Looking for a Public Relations Agency? Use our Free matching service to find the right agency for you.

User login

Top tips for businesses who want to improve their gender pay gap

The number of women in the top jobs in the boardrooms of Britain’s biggest companies has fallen this year, according to the Evening Standard a few weeks ago. It goes on to say that the ‘motherhood gap is pervasive’.

There is – it seems – never a good time to have a baby for so-called ‘career’ women. I’d argue it’s tough to have a baby regardless of your employment status – or indeed your ambition.

Nevertheless, there are buckets of statistics that back-up the theory that motherhood is a major contributor to the gender pay gap.

The Equality and Human Rights Commission (EHRC) says 77 per cent of working mums in the UK face negative or discriminatory treatment in the workplace. That’s a staggering statistic in 2018 – and surely enough to encourage businesses to instigate plans to support working parents.

For UK PLC it is in their interest to address this. Shaming headlines on gender pay gap reporting, an acerbated talent drain, higher recruitment costs, low morale, and an obvious lack of diversity - which in turn effects financial performance. Furthermore, by April 2019, all businesses with 250 employees or more will need to report their gender pay gaps again. How many will be able to show an improvement on last year?

So what’s to be done? Action is what’s needed. This is a time for deeds, not just words.

Here are my top three tips for what you can do to support working families in your agency or your in-house team.

1. Have a 100 day plan: The first days and weeks after you return from maternity leave are crucial. How equipped is your business to ‘re-board’ you safely? Does your entry pass work? Will your manager be around to debrief you on staff and client changes? Have you got a handover from your maternity cover? Moreover, you need an operational and emotional support system to make this work - so encourage your business to think about creating a proper plan.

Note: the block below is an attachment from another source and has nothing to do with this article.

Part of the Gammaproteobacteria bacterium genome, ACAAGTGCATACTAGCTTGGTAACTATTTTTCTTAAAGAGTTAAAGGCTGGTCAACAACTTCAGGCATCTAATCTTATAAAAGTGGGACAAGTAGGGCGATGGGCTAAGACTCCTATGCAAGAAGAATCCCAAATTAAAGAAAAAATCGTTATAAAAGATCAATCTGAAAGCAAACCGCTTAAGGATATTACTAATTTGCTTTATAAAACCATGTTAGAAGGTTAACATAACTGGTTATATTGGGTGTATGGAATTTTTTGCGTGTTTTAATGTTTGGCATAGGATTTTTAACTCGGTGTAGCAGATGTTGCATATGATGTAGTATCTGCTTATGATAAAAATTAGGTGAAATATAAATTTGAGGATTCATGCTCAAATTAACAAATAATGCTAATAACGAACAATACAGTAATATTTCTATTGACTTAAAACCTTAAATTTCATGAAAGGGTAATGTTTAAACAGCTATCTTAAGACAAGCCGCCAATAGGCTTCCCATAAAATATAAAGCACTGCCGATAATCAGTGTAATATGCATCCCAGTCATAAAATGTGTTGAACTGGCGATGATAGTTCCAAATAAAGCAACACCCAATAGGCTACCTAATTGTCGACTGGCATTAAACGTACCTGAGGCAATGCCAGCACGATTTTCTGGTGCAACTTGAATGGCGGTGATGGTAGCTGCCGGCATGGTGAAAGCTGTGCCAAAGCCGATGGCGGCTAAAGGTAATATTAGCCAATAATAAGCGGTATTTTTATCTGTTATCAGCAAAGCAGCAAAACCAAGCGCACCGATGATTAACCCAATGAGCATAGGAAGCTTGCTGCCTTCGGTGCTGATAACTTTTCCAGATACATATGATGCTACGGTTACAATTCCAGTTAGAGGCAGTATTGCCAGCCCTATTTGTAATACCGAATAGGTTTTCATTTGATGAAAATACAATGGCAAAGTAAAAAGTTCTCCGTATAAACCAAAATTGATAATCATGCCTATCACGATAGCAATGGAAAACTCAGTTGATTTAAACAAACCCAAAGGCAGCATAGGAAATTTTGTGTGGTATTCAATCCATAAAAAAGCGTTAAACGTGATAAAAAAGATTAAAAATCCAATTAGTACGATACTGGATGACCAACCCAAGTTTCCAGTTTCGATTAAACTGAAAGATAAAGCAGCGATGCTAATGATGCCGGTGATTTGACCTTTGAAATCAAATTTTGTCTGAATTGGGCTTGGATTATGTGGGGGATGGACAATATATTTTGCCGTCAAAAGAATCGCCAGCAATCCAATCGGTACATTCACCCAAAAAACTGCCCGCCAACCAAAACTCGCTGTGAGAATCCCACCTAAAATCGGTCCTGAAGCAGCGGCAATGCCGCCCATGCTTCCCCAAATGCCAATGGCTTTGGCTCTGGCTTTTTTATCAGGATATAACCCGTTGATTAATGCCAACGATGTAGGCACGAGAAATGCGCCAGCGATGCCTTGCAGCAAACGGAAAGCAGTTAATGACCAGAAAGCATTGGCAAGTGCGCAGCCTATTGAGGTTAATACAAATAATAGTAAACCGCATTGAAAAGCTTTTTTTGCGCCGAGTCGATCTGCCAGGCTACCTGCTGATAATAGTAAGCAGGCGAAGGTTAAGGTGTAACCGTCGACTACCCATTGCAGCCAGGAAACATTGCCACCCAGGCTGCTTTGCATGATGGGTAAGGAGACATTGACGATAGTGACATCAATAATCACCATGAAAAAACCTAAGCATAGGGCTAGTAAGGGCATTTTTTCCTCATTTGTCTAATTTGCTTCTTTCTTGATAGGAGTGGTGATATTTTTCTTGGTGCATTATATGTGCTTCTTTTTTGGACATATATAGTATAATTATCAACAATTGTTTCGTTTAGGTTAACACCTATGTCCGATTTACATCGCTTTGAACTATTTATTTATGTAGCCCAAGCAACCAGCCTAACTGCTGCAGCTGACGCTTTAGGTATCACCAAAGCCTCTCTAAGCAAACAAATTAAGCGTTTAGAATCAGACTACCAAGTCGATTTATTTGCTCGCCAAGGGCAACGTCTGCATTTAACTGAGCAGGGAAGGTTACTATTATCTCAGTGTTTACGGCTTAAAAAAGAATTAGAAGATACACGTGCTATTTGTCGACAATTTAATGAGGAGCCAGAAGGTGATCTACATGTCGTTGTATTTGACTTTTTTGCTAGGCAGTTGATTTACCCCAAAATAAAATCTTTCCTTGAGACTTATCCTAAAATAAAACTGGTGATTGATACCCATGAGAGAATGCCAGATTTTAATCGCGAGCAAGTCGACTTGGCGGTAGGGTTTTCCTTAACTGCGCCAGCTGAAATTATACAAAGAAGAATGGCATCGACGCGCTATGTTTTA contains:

2. Line up your toolkit: Chances are you have good maternity and paternity leave policies - and you may even have a few people taking up shared parental leave. But how clear are your policies and benefits – and are they buried deep in a handbook? Has anyone explained how tax-free childcare will differ from childcare vouchers, or how to request a flexible working pattern that’s mutually beneficial? In simple language and in an accessible form your company needs a ‘Working Parents Bible’, to support you from 3-month scan onwards.

3. Create a network: It helps having people around you who understand the stresses and strains of nursery drop-offs and sleep deprivation – as well as balancing your client’s demands for news coverage. If you haven’t got a working families network – create one. Informal or structured, it will make a difference to how you feel about coming in to work every day.

Anna Hollaway is Founder & Director of AHC – a consultancy which devises plans to help businesses alleviate their gender pay gap.

Sign up to her workshop ‘A Guide to Improving Your Gender Pay Gap’ here.